Plant Hexcellence™ – Policy and Procedures
This article is the 4th in a series of articles. The series documents the continuing journey and quest for a guide to Manufacturing Excellence. The frame we are using to guide or lead us through this journey is the proprietary model called Plant Hexcellence™. As we were discussing in the last issue, the Processes Cell is used to visually map out the flow through a procedure or methodology. We also discussed the interconnection between the Processes cell and the Policy and Procedures cell.
Turning to the the P&P cell, lets first discuss what is a policy, then about procedures and processes and their connectivity in support of the policy.
Certain processes are important enough that the strict adherence to the process is required. Traditionally, policies are created and set in place to deal with regulatory compliance, but they can easily be expanded to encompass any process that is deemed critical or and has multiple variables that need to be managed.
A Policy is a written and published set of rules, principles or guidelines to create governance. Policies are designed to create a documented standardized behavior or action in specific circumstances. Policies are then supported by Procedures.
Procedures are the specific methods employed to express policies into action in day-to-day operations of the organization. Together, policies and procedures ensure that a point of view/ guideline held by the governing body of an organization is translated into documented steps that result in an outcome compatible with that view.
Lets discuss a real world example that is very relevant and I have seen usually to be absent or lacking within organizations. It will reinforce the connectivity of the Policy-Procedure-Process chain.
Root Cause Failure Analysis (RCA/RCFA)
I have seen in most companies or organization that there is some form of RCFA executed. It is usually around safety / environmental incident investigations, but can be very spotty outside of those disciplines. In addition, more often than not, Safety and Environmental entities are acting independently with little or no shared method or tools for conducting the investigation. RCFA can be a very powerful method and tool for identifying and the elimination of failure while understanding the real causal factors around the incident. The issue is that it is done very haphazardly and adhoc in timing and methodology. This is especially true in organizations that have multiple sites and have grown through acquisition versus organic growth.
In earlier articles, we discussed the balance required in a business to be healthy. There must occur a balance in Safety, Environmental and Profit. A single RCA/RCFA policy should be written that encompasses all of these elements.
- The policy should declare that an RCA/RCFA shall be executed in specific circumstances. (Note: Shall is a word with legal obligation, non optional in execution).
- Trigger points should be defined.
- – A Safety incident or near miss.
- – An Environmental incident or near miss.
- – Loss of Profit incident.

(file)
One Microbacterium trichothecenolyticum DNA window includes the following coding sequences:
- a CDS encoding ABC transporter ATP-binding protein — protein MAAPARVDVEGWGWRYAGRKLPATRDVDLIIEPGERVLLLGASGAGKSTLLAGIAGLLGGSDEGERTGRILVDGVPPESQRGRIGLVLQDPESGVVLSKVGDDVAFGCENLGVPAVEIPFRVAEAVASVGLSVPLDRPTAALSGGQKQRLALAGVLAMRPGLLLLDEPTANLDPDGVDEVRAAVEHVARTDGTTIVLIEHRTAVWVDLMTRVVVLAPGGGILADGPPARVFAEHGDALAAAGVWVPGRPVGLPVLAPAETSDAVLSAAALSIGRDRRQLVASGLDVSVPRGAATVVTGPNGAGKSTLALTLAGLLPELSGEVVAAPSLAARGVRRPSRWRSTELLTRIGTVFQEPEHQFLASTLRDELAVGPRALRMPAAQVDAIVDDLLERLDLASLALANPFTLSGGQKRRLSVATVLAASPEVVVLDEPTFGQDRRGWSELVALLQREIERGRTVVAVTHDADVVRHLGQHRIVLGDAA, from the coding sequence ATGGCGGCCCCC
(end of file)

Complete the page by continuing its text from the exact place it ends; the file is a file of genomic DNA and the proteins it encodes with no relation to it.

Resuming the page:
- a) Loss of revenue greater than X dollars as result of the failure (be sure to include potential fines or contract loss as part of the potential total value).
- b) Production down time greater than X as result of the failure (use of this metric is when the cost of down time is unknown or is in a process with accumulation of WIP (Work in Progress) and therefore there is minimal or no loss in end product revenue).
- c) Cost of repair greater than X dollars as result of the failure (this must include all manpower and rework).
- There should be two levels for each trigger point so that a less stringent method of RCFA can be used without effecting operations greatly i.e. 5-Why.
- Once the trigger has been activated, then a cross functional team “must” meet within a specific time frame of the incident (ideally 24 hours or less).
- The RCFA team will have a standard listing of roles that must be in attendance.
- – Individual names will be listed as to who is qualified to fill that role in that circumstance in writing.
- The method of RCFA is listed in the policy.
- All personnel that are listed will have had training in the methodology.
- A time frame is designated for initial results.
- A time frame is designated for final results.
- A set procedure and process should be declared on how to document and implement change as result of the findings.
A documented work ow process map should be made to create a visual representation of the method of 1. When to execute an RCFA? 2. Method and flow to actually execute the RCFA? 3. Methods to implement actions as result of the RCFA.
Now the organization has a policy and standard method for understanding:
- What is an RCFA?
- Why to execute?
- When to execute?
- Who will execute?
- How to execute?
- Result expectations from the execution.
Looking at the example above, It becomes very evident about the inter-connectivity between the Policy-Procedure-Processes chain and how that connectivity can help an organization achieve it’s goals.
Stay tuned for the next article in the series where we will discuss the Performance (measurement) of a organization.
Author: Scott Kelley, CMRP